Olga Kryshtanovskaya

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Olga Kryshtanovskaya
Born1954
NationalityRussian
Scientific career
FieldsSociology
InstitutionsRussian Academy of Science Institute for Sociology

Olga Viktorovna Kryshtanovskaya (Russian: О́льга Ви́кторовна Крыштано́вская; born 1954)[1] is a Russian sociologist,[2] activist and State Duma deputy from the United Russia party.[3]

Education and career[edit]

Kryshtanovskaya works for Russian Academy of Science Institute for Sociology [ru] since 1989. In 2003 she discovered that majority of former KGB officials and military personnel are heading the government. In 2005 she published her research under a title of Putin's Elite and since 1991 have published 34 studies.[4] In 2007 she estimated that only 26% of the military personnel that are currently in Kremlin belong to the Siloviki group and that this number is expected to rise up to 78%.[5][6] interview with Radio Free Europe she compared Vladimir Putin to Yuri Andropov saying that:

Andropov thought that the Communist Party had to keep power in its hands and to conduct an economic liberalization. This was the path China followed. For people in the security services, China is the ideal model. They see this as the correct course. They think that [former Russian President Boris] Yeltsin went along the wrong path, as did Gorbachev.[7]

In 1992 she founded and headed the Institute of Applied Politics think tank (ЗАО Институт прикладной политики).[8]

United Russia[edit]

In 2009 she joined United Russia party and became its deputy which was followed by the foundation of ru:Отличницы party in 2010 and two years later became Putin's trustee.[1]

In 2010 she said this about Dmitry Medvedev's policies:

Medvedev might find himself without support from the bureaucracy. Politicians are bound to start thinking one fine day whether they ought to continue supporting the man who would not support them. It is not an idle threat. Consider the opposition leaders we have in Russia nowadays. All of them from Zyuganov to Nemtsov to Yavlinsky to Kasyanov are political 'exiles' if I might use the term.[9]

In 2011 she said that only 6% of Russian women are into politics while the higher education for women is over 50%.[10]

On 12 June 2012 in an inrview with Dozhd channel, she said that she will revoke her United Russia membership and will begin to study Russian Revolution since the country is in that phase according to her.[11][12]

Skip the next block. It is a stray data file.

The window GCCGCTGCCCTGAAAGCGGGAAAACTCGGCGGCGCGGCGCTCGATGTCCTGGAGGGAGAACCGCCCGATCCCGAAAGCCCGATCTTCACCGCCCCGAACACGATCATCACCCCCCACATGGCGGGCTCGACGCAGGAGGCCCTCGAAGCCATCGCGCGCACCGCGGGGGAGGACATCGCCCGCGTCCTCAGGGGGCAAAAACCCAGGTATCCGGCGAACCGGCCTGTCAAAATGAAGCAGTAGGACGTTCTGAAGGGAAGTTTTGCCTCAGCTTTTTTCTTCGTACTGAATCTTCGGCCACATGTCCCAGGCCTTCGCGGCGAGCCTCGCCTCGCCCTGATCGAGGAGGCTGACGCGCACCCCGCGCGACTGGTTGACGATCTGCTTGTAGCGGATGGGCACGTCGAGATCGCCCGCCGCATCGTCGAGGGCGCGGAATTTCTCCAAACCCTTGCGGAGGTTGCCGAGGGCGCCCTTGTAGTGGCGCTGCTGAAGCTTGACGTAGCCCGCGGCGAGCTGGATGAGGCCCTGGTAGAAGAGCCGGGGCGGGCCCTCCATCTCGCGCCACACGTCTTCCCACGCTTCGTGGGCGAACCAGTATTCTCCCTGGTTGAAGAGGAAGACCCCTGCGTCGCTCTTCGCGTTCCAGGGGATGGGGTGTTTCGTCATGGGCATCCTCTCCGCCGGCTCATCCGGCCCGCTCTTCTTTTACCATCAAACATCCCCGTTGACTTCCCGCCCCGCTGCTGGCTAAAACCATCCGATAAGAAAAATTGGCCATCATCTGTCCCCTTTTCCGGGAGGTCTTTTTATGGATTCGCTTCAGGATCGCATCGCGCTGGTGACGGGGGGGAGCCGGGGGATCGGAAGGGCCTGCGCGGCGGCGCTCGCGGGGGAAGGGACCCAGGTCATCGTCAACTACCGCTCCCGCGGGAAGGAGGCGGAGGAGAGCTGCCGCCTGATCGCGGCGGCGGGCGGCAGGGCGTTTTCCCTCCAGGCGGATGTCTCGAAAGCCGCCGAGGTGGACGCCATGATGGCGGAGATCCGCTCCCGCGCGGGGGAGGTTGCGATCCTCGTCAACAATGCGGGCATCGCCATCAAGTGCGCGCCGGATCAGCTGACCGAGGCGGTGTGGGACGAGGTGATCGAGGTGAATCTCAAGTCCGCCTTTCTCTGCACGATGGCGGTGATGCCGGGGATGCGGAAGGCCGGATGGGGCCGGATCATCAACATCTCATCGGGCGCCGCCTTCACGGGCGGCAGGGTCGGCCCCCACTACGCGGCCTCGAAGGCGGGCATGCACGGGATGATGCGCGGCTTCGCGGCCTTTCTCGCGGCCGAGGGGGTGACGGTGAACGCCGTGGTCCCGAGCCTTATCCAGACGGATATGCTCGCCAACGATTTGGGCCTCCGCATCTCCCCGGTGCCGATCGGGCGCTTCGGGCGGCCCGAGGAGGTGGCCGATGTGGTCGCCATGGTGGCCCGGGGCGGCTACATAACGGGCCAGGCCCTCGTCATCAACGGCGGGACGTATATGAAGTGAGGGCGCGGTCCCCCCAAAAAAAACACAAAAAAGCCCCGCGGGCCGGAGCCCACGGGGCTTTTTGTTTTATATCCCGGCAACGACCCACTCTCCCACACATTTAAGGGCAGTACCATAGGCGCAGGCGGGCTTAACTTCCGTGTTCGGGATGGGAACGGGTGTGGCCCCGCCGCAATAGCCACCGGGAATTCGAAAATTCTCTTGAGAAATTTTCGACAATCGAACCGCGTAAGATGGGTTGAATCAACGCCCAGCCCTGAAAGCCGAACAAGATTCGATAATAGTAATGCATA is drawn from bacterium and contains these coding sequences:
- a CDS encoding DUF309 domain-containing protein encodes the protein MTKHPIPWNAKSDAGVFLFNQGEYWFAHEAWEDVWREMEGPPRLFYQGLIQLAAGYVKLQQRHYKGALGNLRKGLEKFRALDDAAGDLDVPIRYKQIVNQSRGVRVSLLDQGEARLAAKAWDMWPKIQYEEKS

In 2013 amid President Putin's remarks about Aleksei Navalny she said that it is Putin's attempt at making sure that the criminal justice system is respected in Russia.[13] The same year she also was quoted saying in The Moscow Times that athletes in other countries of the world will try to boycott 2014 Winter Olympics if Russia will not change its stance on anti-gay laws.[14]

In 2017, she denied any corruption in Kremlin[15] and the same year sparked an outrage by the parents of children with disabilities. The outrage happened after she proclaimed that disability is caused by parents who are drunk or drug addicts on Time Will Tell.[16]

Personal life[edit]

She is married and has two sons.[1]

References[edit]

  1. ^ a b c Ольга Крыштановская (in Russian). RIA Novosti. 25 February 2013. Archived from the original on 2 July 2014. Retrieved 31 July 2014.
  2. ^ "Putin Calls for More Responsive Government". Fox News. Associated Press. 23 September 2011. Retrieved 23 April 2019.
  3. ^ Thomas Balmforth (6 June 2011). "A New Russian Women's Movement -- Or A Cynical Political Ploy?". Radio Free Europe/Radio Liberty. Retrieved 23 April 2019.
  4. ^ Anatoly Medetsky (13 October 2003). "A Researcher Walks on a Razor's Edge". The Moscow Times. Archived from the original on 31 July 2014. Retrieved 31 July 2014.
  5. ^ Robert Coalson (October 15, 2007). "Russia: Why The Chekist Mind-Set Matters". Radio Free Europe. Retrieved 23 April 2019.
  6. ^ "Russia: Expert Eyes Security Ties Among Siloviki". Radio Free Europe. 20 December 2006. Retrieved 23 April 2019.
  7. ^ Brian Whitmore (February 9, 2009). "Andropov's Ghost". Radio Free Europe. Retrieved 23 April 2019.
  8. ^ [1] Retrieved 23 April 2019.
  9. ^ "Medvedev's 'Krysha'". Radio Free Europe. 6 October 2010. Retrieved 23 April 2019.
  10. ^ Ольга Крыштановская: Необходимо активнее вовлекать женщин в политическую жизнь страны (in Russian). United Russia. 22 September 2011. Retrieved 23 April 2019.
  11. ^ "Russia's 'Revolutionary' Situation". Radio Free Europe. June 12, 2012. Retrieved 23 April 2019.
  12. ^ "Sanctions Bind Russia Together, For Now". The Moscow Times. 24 March 2014. Archived from the original on 1 August 2014. Retrieved 1 August 2014.
  13. ^ Natalia Antonova; Kristen Blyth (22 July 2013). "Navalny: Out of the frying pan, into the Moscow mayoral race". The Moscow News. RIA Novosti. Archived from the original on 12 August 2014. Retrieved 31 July 2014.
  14. ^ Natalia Antonova (19 August 2013). "The Week in Quotes: Rooms of the Russian soul". The Moscow News. Archived from the original on 1 August 2014. Retrieved 31 July 2014.
  15. ^ "Ольга Крыштановская: Необходимо активнее вовлекать женщин в политическую жизнь страны". Moskovskij Komsomolets (in Russian). 22 September 2011. Retrieved 23 April 2019.
  16. ^ Социолог Крыштановская извинилась за оскорбление родителей детей-инвалидов [Sociologist Kryshtanovskaya apologized for insulting the parents of children with disabilities]. 15 September 2017. Retrieved 23 April 2019.

External links[edit]